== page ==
This wasn't the point I was trying to highlight. The point was the %Loss column - for my loans it is clearly more advantages to invest in higher grade loans based on loss due to defaults (when interest is taken into account). Compare the %Loss column for B5 vs D4 or B4 vs E3 and then consider what the return for each will be... Higher grade loans, for my loan set, are not showing increased default losses as would typically be expected (include the interest gain and it should be obvious how significant the gain is).

  3. #3678
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    Quote Originally Posted by myles View Post
    I re-invest 'early repayments' - so shouldn't the months be 14 with the associated increased interest and fees?
    The reinvestment principal is independant, so in the case of E5 - if you were to reinvest the returned capital back into a E5 loan it should have the same characteristics and return 12% in this example (eg expected default of 4.5% per year, 35%pa of early repayment, etc).



    Quote Originally Posted by myles View Post

    This wasn't the point I was trying to highlight. The point was the %Loss column - for my loans it is clearly more advantages to invest in higher grade loans based on loss due to defaults (when interest is taken into account). Compare the %Loss column for B5 vs D4 or B4 vs E3 and then consider what the return for each will be... Higher grade loans, for my loan set, are not showing increased default losses as would typically be expected (include the interest gain and it should be obvious how significant the gain is).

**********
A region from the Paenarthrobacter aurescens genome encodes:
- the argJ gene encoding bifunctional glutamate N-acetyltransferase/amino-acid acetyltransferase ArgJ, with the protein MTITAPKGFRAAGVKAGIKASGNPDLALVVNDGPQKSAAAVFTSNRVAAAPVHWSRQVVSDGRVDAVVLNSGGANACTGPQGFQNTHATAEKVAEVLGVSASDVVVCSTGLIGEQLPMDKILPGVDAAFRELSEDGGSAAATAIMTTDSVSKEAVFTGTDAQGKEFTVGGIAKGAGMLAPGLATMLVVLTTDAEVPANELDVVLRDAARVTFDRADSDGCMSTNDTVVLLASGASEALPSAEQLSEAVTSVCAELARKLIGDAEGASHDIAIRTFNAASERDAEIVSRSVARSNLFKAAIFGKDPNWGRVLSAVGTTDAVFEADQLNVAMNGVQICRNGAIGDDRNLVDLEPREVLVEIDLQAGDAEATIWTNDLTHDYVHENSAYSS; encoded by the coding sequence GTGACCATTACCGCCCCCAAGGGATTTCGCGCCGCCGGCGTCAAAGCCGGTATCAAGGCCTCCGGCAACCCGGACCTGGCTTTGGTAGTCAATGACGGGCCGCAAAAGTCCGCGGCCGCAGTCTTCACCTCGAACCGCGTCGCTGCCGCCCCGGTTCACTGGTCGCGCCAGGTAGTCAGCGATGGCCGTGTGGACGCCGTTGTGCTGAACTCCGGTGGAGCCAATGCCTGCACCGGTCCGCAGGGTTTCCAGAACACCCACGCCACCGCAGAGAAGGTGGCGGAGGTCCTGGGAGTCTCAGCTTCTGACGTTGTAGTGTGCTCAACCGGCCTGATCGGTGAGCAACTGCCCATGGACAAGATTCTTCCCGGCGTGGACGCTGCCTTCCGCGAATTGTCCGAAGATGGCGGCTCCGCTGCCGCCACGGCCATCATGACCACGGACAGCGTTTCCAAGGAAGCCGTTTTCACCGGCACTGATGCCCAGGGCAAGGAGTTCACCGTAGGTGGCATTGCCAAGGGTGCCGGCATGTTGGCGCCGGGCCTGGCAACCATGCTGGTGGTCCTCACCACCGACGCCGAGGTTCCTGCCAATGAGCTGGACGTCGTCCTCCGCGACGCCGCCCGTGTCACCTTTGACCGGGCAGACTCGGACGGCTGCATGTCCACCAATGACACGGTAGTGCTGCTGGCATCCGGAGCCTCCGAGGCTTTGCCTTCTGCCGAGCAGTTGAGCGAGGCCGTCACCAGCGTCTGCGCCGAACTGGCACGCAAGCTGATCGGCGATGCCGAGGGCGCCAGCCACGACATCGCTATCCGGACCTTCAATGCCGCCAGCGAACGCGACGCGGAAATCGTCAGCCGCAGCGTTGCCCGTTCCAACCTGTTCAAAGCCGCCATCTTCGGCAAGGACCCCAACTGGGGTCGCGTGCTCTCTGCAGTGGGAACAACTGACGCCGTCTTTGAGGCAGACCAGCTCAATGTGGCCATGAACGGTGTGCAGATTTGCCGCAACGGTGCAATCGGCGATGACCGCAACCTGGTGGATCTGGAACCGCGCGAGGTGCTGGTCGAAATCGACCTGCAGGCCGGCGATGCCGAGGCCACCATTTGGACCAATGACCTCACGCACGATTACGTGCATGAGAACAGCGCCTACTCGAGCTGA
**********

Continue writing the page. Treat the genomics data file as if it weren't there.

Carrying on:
Agree with that, you are showing incredible risk selection at the DEF grade. I find it incredible that your D grades are outperforming your C's. Your E grades are showing a static loss of 4%, HM are showing a static loss of 7.7% on the 2017 cohort. So you are doing 50% better then the platform, a impressive record!

  4. #3679
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    I don't agree with your calculation - as per my previous comment - early repayments are earning interest not included in your determination of 12% - defaults have already been factored in for all loans (these were actuals for the full period, re-investment included).